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The key thing I’d like to see (whether here or on the original thread) is some sort of response from @smm on the comments made, explaining what her view is and how she intends to address the points in the PEP - specifically including details and not just “the PEP will be updated to reflect this”.

I think that any other discussion is probably pointless unless @smm engages more actively - I know I’ve mostly given up on posting further as it feels like shouting into the void…

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“I want to discuss more” is nice to say, but as you’ve observed it doesn’t appear that more discussion is actually having an effect at this point.

I’m not sure how, but you may want to coordinate more with the PSF about the Packaging Project Manager role. Here was the original post Python Software Foundation News: The PSF is hiring a Python Packaging Project Manager! If their job description or duties didn’t match the help packaging maintainers needed, you should probably send that feedback to the PSF so they can amend their job description and tasking/reporting processes in the future.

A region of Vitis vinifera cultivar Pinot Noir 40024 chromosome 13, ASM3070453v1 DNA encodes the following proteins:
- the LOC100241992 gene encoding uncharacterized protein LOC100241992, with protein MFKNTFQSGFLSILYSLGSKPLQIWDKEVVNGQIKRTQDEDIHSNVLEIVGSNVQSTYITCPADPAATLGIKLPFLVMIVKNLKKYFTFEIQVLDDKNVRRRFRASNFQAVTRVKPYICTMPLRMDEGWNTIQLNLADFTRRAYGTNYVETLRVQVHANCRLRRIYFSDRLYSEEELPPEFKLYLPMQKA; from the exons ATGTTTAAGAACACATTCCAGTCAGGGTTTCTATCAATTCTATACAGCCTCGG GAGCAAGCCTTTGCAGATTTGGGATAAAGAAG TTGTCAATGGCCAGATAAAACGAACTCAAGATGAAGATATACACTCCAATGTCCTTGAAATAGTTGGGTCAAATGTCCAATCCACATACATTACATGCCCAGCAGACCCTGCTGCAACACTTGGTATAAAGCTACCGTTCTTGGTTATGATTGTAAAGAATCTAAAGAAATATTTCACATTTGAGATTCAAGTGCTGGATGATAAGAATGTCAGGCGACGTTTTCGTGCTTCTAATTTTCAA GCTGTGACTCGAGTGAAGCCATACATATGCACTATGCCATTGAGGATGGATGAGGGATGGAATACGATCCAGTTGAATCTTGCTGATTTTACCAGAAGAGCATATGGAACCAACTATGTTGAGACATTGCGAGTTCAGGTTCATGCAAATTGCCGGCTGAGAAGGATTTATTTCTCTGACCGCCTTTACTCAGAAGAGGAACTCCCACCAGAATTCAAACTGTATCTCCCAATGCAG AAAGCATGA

That said, given how packaging discussions seem to go in general, you may need to accept that no one will be able to fill the roll that everyone else thinks they want the way they all think they want it. At some point, someone will need to make concrete decisions rather than just continue discussion forever.

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FWIW, the funding for that role has run out and @smm is no longer doing this as a job. It can be seen that she’s also no longer listed as PSF staff.